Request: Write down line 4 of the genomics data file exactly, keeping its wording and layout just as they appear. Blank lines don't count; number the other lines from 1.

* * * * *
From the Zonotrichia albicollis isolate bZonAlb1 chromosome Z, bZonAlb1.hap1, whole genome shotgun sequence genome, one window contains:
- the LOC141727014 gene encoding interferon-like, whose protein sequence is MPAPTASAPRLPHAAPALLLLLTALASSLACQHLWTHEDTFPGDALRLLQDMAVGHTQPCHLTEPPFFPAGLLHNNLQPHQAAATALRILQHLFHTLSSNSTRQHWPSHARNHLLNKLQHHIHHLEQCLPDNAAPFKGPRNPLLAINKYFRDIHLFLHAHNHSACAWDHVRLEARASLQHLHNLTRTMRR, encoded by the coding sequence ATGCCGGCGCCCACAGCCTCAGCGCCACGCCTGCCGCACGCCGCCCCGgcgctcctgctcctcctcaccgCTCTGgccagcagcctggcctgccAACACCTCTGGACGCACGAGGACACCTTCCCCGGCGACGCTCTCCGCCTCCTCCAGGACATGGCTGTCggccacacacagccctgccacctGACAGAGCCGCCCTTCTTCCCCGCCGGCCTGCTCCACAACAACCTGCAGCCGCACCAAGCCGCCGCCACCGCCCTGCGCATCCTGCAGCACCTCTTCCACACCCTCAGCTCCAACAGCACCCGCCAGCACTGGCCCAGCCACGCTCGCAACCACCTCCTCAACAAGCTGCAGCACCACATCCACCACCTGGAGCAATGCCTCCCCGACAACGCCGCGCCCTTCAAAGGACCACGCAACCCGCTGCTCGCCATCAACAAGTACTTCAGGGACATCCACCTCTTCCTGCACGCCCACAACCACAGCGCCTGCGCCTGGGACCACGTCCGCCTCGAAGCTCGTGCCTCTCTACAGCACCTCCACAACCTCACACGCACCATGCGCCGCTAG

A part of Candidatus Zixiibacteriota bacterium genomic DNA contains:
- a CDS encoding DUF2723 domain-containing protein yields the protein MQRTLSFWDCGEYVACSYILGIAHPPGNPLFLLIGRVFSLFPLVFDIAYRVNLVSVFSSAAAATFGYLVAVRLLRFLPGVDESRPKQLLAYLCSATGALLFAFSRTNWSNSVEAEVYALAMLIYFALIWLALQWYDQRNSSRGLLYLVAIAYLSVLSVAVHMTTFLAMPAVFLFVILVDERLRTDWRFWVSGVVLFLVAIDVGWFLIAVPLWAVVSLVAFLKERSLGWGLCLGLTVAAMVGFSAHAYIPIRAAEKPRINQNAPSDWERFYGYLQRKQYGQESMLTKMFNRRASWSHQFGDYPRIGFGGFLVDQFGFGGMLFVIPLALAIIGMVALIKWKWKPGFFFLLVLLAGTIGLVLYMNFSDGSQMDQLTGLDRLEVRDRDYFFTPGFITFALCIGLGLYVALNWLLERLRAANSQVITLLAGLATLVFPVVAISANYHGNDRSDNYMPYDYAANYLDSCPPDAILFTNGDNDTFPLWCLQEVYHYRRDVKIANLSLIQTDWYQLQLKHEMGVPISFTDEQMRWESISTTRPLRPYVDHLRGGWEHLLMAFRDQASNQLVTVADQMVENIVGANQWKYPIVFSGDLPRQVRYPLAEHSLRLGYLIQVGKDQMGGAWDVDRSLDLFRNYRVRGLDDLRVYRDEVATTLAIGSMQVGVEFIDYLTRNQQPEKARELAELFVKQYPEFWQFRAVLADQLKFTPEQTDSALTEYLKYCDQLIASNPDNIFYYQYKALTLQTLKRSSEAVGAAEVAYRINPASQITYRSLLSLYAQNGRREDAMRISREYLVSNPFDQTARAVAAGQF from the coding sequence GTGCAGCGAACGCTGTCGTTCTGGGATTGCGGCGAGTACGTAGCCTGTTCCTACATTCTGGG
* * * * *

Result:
- a CDS encoding DUF2723 domain-containing protein yields the protein MQRTLSFWDCGEYVACSYILGIAHPPGNPLFLLIGRVFSLFPLVFDIAYRVNLVSVFSSAAAATFGYLVAVRLLRFLPGVDESRPKQLLAYLCSATGALLFAFSRTNWSNSVEAEVYALAMLIYFALIWLALQWYDQRNSSRGLLYLVAIAYLSVLSVAVHMTTFLAMPAVFLFVILVDERLRTDWRFWVSGVVLFLVAIDVGWFLIAVPLWAVVSLVAFLKERSLGWGLCLGLTVAAMVGFSAHAYIPIRAAEKPRINQNAPSDWERFYGYLQRKQYGQESMLTKMFNRRASWSHQFGDYPRIGFGGFLVDQFGFGGMLFVIPLALAIIGMVALIKWKWKPGFFFLLVLLAGTIGLVLYMNFSDGSQMDQLTGLDRLEVRDRDYFFTPGFITFALCIGLGLYVALNWLLERLRAANSQVITLLAGLATLVFPVVAISANYHGNDRSDNYMPYDYAANYLDSCPPDAILFTNGDNDTFPLWCLQEVYHYRRDVKIANLSLIQTDWYQLQLKHEMGVPISFTDEQMRWESISTTRPLRPYVDHLRGGWEHLLMAFRDQASNQLVTVADQMVENIVGANQWKYPIVFSGDLPRQVRYPLAEHSLRLGYLIQVGKDQMGGAWDVDRSLDLFRNYRVRGLDDLRVYRDEVATTLAIGSMQVGVEFIDYLTRNQQPEKARELAELFVKQYPEFWQFRAVLADQLKFTPEQTDSALTEYLKYCDQLIASNPDNIFYYQYKALTLQTLKRSSEAVGAAEVAYRINPASQITYRSLLSLYAQNGRREDAMRISREYLVSNPFDQTARAVAAGQF from the coding sequence GTGCAGCGAACGCTGTCGTTCTGGGATTGCGGCGAGTACGTAGCCTGTTCCTACATTCTGGG